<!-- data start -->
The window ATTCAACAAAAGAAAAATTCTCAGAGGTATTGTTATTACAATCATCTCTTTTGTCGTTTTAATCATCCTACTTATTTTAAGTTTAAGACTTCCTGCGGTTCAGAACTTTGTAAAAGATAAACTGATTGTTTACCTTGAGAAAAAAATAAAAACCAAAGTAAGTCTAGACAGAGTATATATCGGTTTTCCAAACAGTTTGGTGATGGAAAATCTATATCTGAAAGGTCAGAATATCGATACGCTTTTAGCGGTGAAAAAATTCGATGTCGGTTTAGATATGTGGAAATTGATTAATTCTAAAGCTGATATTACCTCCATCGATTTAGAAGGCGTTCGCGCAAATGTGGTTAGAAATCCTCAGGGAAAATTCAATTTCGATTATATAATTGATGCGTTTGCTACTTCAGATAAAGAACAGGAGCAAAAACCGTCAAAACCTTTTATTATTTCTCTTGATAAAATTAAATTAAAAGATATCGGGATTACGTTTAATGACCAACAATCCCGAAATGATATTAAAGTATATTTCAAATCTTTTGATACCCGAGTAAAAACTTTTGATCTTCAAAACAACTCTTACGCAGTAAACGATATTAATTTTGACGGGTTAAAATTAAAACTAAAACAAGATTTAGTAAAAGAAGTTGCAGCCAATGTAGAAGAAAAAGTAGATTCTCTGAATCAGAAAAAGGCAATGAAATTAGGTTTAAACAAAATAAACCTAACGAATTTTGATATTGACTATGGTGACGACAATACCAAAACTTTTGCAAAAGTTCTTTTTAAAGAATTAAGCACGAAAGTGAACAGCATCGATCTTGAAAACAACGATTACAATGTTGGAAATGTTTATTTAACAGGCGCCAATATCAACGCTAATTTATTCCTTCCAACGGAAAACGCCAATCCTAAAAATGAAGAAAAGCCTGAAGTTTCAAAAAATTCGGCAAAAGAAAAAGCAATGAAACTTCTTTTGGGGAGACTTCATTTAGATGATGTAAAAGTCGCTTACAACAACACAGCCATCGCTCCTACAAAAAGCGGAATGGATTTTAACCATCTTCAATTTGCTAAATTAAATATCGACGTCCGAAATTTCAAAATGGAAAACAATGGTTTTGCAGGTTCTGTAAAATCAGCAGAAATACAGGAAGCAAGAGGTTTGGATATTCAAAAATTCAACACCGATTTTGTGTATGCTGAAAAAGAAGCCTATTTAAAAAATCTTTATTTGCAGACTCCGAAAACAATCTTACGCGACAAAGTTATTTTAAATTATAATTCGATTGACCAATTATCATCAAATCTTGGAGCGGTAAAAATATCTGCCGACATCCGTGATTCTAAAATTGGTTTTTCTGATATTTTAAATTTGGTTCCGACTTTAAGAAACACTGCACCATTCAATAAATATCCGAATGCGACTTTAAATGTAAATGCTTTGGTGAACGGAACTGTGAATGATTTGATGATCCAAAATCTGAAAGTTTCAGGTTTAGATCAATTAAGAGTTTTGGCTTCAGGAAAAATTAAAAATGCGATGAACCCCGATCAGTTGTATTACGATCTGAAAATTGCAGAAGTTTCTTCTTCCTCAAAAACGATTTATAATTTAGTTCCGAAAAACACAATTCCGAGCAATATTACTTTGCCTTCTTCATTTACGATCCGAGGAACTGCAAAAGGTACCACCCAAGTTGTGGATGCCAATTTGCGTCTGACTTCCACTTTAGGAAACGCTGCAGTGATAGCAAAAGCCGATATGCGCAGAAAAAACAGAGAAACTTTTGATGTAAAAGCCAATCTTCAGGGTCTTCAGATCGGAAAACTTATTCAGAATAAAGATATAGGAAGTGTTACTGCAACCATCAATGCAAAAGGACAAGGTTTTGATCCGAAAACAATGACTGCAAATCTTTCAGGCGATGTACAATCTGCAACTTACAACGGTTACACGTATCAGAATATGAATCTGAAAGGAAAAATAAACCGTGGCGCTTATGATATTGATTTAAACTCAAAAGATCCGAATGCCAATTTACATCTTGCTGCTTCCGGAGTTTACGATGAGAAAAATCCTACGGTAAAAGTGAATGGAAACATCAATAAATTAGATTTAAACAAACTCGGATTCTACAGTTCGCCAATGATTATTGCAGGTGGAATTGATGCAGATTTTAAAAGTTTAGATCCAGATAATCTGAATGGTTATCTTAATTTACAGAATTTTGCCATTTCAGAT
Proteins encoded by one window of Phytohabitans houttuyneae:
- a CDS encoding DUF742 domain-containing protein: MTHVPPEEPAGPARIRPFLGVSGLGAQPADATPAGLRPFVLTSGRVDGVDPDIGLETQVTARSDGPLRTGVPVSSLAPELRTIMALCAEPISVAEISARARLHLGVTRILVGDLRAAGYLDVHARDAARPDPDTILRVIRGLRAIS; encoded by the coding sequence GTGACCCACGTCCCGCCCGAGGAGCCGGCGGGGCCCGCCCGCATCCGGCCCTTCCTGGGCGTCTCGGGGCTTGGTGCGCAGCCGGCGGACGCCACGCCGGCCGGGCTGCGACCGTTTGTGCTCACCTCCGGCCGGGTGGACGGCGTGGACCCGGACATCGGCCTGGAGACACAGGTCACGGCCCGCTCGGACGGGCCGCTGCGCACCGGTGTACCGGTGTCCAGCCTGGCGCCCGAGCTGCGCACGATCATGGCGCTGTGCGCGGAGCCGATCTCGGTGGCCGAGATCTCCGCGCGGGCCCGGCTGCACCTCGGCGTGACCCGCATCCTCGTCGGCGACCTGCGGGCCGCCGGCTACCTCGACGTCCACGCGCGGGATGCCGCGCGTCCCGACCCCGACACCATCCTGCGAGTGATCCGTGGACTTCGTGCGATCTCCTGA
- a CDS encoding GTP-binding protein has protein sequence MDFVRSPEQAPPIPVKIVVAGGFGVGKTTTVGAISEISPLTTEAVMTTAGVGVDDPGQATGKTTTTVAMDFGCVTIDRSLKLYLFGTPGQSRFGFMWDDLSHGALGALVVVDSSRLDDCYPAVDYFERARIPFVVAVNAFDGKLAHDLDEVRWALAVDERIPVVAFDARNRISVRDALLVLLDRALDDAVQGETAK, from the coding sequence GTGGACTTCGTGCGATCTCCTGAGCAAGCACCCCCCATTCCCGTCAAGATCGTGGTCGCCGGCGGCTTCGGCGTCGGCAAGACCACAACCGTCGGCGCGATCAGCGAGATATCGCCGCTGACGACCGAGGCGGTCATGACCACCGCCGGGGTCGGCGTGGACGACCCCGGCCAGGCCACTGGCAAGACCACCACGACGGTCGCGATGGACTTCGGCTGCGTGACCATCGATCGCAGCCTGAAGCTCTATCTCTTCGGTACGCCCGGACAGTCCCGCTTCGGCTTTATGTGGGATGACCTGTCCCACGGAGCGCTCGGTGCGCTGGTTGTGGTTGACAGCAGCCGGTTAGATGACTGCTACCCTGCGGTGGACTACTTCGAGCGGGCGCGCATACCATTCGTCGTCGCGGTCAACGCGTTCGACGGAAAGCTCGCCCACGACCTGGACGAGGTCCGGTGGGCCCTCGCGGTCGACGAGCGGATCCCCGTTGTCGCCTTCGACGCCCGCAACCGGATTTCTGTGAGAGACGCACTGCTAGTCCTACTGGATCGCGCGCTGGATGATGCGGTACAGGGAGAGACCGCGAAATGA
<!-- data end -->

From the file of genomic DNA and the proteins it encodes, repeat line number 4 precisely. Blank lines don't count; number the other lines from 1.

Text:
- a CDS encoding GTP-binding protein has protein sequence MDFVRSPEQAPPIPVKIVVAGGFGVGKTTTVGAISEISPLTTEAVMTTAGVGVDDPGQATGKTTTTVAMDFGCVTIDRSLKLYLFGTPGQSRFGFMWDDLSHGALGALVVVDSSRLDDCYPAVDYFERARIPFVVAVNAFDGKLAHDLDEVRWALAVDERIPVVAFDARNRISVRDALLVLLDRALDDAVQGETAK, from the coding sequence GTGGACTTCGTGCGATCTCCTGAGCAAGCACCCCCCATTCCCGTCAAGATCGTGGTCGCCGGCGGCTTCGGCGTCGGCAAGACCACAACCGTCGGCGCGATCAGCGAGATATCGCCGCTGACGACCGAGGCGGTCATGACCACCGCCGGGGTCGGCGTGGACGACCCCGGCCAGGCCACTGGCAAGACCACCACGACGGTCGCGATGGACTTCGGCTGCGTGACCATCGATCGCAGCCTGAAGCTCTATCTCTTCGGTACGCCCGGACAGTCCCGCTTCGGCTTTATGTGGGATGACCTGTCCCACGGAGCGCTCGGTGCGCTGGTTGTGGTTGACAGCAGCCGGTTAGATGACTGCTACCCTGCGGTGGACTACTTCGAGCGGGCGCGCATACCATTCGTCGTCGCGGTCAACGCGTTCGACGGAAAGCTCGCCCACGACCTGGACGAGGTCCGGTGGGCCCTCGCGGTCGACGAGCGGATCCCCGTTGTCGCCTTCGACGCCCGCAACCGGATTTCTGTGAGAGACGCACTGCTAGTCCTACTGGATCGCGCGCTGGATGATGCGGTACAGGGAGAGACCGCGAAATGA